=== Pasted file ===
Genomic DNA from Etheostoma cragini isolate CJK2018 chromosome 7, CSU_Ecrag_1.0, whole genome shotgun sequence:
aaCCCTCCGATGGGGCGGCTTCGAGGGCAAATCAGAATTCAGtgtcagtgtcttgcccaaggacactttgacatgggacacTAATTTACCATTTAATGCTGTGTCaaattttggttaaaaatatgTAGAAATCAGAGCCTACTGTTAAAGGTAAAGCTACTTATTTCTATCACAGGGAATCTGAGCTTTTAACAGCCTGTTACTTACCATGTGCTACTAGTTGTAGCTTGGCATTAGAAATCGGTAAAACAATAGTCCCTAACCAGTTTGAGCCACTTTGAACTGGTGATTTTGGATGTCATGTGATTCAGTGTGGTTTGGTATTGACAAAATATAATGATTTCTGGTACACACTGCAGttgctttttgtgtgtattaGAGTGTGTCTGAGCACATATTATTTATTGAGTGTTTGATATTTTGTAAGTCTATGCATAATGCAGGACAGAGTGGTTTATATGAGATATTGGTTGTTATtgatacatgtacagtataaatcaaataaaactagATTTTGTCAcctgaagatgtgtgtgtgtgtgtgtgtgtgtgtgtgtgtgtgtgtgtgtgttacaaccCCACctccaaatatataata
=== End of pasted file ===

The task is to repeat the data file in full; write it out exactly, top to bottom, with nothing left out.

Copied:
Genomic DNA from Etheostoma cragini isolate CJK2018 chromosome 7, CSU_Ecrag_1.0, whole genome shotgun sequence:
aaCCCTCCGATGGGGCGGCTTCGAGGGCAAATCAGAATTCAGtgtcagtgtcttgcccaaggacactttgacatgggacacTAATTTACCATTTAATGCTGTGTCaaattttggttaaaaatatgTAGAAATCAGAGCCTACTGTTAAAGGTAAAGCTACTTATTTCTATCACAGGGAATCTGAGCTTTTAACAGCCTGTTACTTACCATGTGCTACTAGTTGTAGCTTGGCATTAGAAATCGGTAAAACAATAGTCCCTAACCAGTTTGAGCCACTTTGAACTGGTGATTTTGGATGTCATGTGATTCAGTGTGGTTTGGTATTGACAAAATATAATGATTTCTGGTACACACTGCAGttgctttttgtgtgtattaGAGTGTGTCTGAGCACATATTATTTATTGAGTGTTTGATATTTTGTAAGTCTATGCATAATGCAGGACAGAGTGGTTTATATGAGATATTGGTTGTTATtgatacatgtacagtataaatcaaataaaactagATTTTGTCAcctgaagatgtgtgtgtgtgtgtgtgtgtgtgtgtgtgtgtgtgtgtgtgttacaaccCCACctccaaatatataata